How do you keep memories? And how much can you trust those preservations? This week’s TED Radio Hour, “Memory Games,” looks at recollections versus actual experiences, sorts through our tendency to create false memories, and unpacks how we can actually enhance our ability to remember. Forensic psychologist Scott Fraser starts the hour. He is the […]Continue reading
Why you should listen
In 2005 science writer Joshua Foer went to cover the U.S. Memory Championship. A year later he was back -- as contestant. A year of mental training with Europe's top memorizer turned into a book, Moonwalking with Einstein, which is both a chronicle of his immersion in the memory culture and wonderfully accessible and informative introduction to the science of memory. Much more surprisingly, that year of training also turned into a first-place victory at the national competition in New York and the chance to represent the U.S. at the World Memory Championship. Foer's writing has appeared in National Geographic, Slate, the New York Times, and other publications. He is the co-founder of the Atlas Obscura, an online guide to the world’s wonders and curiosities, and is also the co-founder of the design competition Sukkah City.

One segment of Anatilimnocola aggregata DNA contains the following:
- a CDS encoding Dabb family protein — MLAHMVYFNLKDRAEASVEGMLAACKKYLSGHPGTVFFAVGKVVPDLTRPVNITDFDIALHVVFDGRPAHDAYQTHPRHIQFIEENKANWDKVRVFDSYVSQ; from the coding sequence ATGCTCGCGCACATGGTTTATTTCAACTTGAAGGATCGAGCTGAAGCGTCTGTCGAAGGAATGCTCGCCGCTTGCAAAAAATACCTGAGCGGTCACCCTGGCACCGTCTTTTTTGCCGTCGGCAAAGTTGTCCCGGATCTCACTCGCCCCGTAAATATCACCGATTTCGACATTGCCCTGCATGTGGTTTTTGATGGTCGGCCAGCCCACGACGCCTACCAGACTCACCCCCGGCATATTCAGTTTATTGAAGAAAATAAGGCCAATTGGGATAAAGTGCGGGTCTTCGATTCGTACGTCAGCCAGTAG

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Joshua Foer’s TED talks
Joshua Foer on the TED Blog
Joshua Foer thought he might have set out on a fool’s errand when he started training to compete in the U.S. Memory Championship. Only, he ended up winning it in 2006. In his talk from TED2012, Foer shares the simple trick of memory that helped him become a champion — creating a memory palace that […]Continue reading
Photo: James Duncan Davidson Joshua Foer challenges the audience to close their eyes, and then he tells a very strange story. In summary: “Imagine yourself standing outside the front door of your home. Notice the color of the door, the material it’s made out of. Now visualize a pack of overweight nudists on bicycles. They are […]Continue reading